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A shift in farming is producing more market gardening

'There is this whole army of innovative farmers all over the world who are actively, consciously, doing things to try to make this planet more liveable. It feels great to be a part of that' Brent Preston The New Farm
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Fifteen years ago, Brent Preston and his wife gave up their downtown Toronto lifestyle for a new beginning with their two young children.

“We just one day decided we wanted to get out of the city. We wanted to do something concrete about climate change, something that was going to enhance our environment, provide really healthy nutrient-dense food to people. We felt like we needed to do something hands-on,” said Preston.    

They purchased 100 acres of farmland near the village of Creemore in the south Georgian Bay area, and created The New Farm, a small, family run, independent organic farm that grows vegetables.

They only grow on about 20 acres, and those vegetables are sold to restaurants all over southern Ontario, as well as to some specialty retailers.

“We have about 40 restaurants that are really regular customers, but we have over 100 who will buy our food in any given season. We’re working with a really large number of chefs and we also sell to four or five specialty retail stores as well,” said Preston.

“The chefs that we work with are people who really believe in knowing where their ingredients come from and getting the freshest, highest quality ingredients. We get to work with some incredible chefs at some of the top restaurants in Toronto.”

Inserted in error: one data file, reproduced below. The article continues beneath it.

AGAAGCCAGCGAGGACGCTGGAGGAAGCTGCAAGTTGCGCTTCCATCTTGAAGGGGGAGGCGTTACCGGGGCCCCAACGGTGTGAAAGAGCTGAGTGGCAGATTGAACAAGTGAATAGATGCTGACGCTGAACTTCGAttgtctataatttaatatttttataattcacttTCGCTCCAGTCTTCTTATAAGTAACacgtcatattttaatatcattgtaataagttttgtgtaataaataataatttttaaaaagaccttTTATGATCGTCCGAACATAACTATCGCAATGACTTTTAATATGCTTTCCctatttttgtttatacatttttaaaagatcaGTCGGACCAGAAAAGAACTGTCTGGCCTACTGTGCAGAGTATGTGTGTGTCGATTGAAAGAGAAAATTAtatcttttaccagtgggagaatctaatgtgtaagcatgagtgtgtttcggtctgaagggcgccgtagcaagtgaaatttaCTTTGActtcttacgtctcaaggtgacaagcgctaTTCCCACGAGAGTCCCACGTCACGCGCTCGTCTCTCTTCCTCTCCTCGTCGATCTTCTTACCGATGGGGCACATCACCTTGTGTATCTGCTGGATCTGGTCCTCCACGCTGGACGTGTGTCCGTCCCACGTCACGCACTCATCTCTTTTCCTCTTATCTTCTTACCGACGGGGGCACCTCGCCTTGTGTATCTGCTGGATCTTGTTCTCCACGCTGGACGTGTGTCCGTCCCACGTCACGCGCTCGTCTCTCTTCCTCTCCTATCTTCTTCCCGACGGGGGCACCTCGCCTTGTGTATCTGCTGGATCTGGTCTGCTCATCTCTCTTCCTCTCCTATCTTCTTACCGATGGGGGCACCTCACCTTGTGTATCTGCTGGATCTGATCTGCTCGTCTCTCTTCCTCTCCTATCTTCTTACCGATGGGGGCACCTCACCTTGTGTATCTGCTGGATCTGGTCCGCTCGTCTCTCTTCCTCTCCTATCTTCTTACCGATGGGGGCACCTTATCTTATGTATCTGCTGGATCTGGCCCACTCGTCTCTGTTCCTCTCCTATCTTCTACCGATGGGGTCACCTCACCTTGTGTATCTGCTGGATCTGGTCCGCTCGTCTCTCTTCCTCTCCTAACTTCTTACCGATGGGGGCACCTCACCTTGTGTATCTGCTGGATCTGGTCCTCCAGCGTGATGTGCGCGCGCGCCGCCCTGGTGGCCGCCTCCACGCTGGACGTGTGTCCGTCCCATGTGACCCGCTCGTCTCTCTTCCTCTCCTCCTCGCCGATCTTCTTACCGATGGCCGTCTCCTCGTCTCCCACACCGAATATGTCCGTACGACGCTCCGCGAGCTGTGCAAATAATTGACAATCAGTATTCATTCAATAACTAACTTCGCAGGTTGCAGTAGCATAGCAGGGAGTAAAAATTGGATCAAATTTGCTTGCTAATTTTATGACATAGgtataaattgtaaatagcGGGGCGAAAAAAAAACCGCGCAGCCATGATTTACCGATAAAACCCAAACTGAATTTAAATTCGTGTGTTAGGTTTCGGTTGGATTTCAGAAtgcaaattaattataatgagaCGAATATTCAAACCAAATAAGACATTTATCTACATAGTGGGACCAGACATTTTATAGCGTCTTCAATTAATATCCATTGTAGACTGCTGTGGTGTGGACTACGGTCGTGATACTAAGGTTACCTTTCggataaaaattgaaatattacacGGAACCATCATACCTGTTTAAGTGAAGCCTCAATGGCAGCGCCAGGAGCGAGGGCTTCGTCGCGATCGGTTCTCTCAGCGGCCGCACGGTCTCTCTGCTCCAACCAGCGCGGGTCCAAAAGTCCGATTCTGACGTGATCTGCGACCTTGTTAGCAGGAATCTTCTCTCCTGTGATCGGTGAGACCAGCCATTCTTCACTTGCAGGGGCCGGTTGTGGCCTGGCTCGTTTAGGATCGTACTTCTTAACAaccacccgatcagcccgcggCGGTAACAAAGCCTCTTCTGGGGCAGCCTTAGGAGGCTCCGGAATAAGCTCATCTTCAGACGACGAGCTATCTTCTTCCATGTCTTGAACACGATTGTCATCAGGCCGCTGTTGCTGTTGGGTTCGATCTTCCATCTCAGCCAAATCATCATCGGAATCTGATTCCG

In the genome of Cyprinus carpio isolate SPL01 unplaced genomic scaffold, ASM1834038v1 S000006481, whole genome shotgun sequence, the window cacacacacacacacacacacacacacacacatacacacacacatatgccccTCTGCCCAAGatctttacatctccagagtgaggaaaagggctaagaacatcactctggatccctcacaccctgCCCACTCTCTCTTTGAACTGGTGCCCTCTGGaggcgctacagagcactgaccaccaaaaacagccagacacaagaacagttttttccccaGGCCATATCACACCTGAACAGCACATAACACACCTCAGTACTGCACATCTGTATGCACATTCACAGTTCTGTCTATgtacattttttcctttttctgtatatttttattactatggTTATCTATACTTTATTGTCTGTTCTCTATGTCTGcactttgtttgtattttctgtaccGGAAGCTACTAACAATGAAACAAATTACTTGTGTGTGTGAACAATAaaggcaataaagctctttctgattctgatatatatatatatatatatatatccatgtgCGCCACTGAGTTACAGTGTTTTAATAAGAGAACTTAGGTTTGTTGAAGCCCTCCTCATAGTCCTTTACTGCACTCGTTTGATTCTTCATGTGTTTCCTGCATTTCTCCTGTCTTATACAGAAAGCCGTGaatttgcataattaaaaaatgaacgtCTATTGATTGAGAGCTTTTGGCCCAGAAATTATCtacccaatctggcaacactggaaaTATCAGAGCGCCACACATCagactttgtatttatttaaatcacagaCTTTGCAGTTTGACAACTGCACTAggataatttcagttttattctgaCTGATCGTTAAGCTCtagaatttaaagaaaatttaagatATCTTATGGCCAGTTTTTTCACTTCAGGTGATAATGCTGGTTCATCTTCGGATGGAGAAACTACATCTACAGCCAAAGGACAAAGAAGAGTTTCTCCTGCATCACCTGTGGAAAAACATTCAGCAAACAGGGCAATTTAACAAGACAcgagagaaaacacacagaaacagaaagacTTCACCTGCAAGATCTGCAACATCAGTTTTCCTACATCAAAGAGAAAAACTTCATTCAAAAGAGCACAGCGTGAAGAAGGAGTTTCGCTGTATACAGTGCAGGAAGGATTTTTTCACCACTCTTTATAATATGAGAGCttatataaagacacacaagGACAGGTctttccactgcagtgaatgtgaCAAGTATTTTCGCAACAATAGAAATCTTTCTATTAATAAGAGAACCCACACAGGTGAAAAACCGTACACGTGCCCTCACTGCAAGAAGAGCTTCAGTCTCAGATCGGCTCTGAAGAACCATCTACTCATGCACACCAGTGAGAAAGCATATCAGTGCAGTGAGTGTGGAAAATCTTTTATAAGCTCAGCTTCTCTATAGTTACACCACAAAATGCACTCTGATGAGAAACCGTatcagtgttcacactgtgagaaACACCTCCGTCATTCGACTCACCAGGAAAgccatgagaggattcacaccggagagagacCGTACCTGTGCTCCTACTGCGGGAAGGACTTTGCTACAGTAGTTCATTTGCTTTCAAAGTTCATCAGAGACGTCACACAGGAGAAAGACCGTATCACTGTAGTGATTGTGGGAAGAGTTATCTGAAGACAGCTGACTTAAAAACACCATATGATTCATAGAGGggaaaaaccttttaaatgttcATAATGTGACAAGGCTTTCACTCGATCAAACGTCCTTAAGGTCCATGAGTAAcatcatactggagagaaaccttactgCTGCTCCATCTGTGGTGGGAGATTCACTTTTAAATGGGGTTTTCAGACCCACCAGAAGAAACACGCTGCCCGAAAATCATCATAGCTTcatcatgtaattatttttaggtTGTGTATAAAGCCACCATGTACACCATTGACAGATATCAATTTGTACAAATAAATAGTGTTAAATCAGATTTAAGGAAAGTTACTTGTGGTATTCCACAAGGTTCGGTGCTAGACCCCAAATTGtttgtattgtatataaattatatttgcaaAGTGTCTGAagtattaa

Preston was the keynote speaker at Powassan’s fourth annual “Local Food Fest.”

His message was that small-scale farming for the local market using environmentally sustainable methods is real.

“It is not a niche. It is not a fad. It is something that has the power to really transform the agricultural system. It has the power to address some of the really big problems that we face as a society, as a species,” said Preston.

“Climate change, environmental degradation, human health, all the problems we see with chronic diseases, cancer, obesity, all of these big problems that we’re facing can all be addressed through farming in a different way.”

He says farming has made his family feel like they are part of something much bigger than just their little farm.  

“There is this whole army of innovative farmers all over the world who are actively, consciously, doing things to try to make this planet more liveable. It feels great to be a part of that.”

His advice to anyone starting their farming journey, or looking to make a change, is to stick to their values.

“We thought when we started, our values of environmentalism and building community and all these things we felt passionately about, would inhibit our ability to make money. Really, the financial sustainability and the profitability of our farm has grown directly out of sticking to those values because people are willing to pay more for food, pay a fair price when they think it is supporting the values that they share. And it is doing something bigger than just feeding people.”

Preston has had great success as a market gardener and author, but also gives back to the food bank, to low-income families and to community gardens.

 Also invited to speak at the “Local Food Fest” was Pamela Hamel, of Thornloe Cheese north of Temiskaming Shores..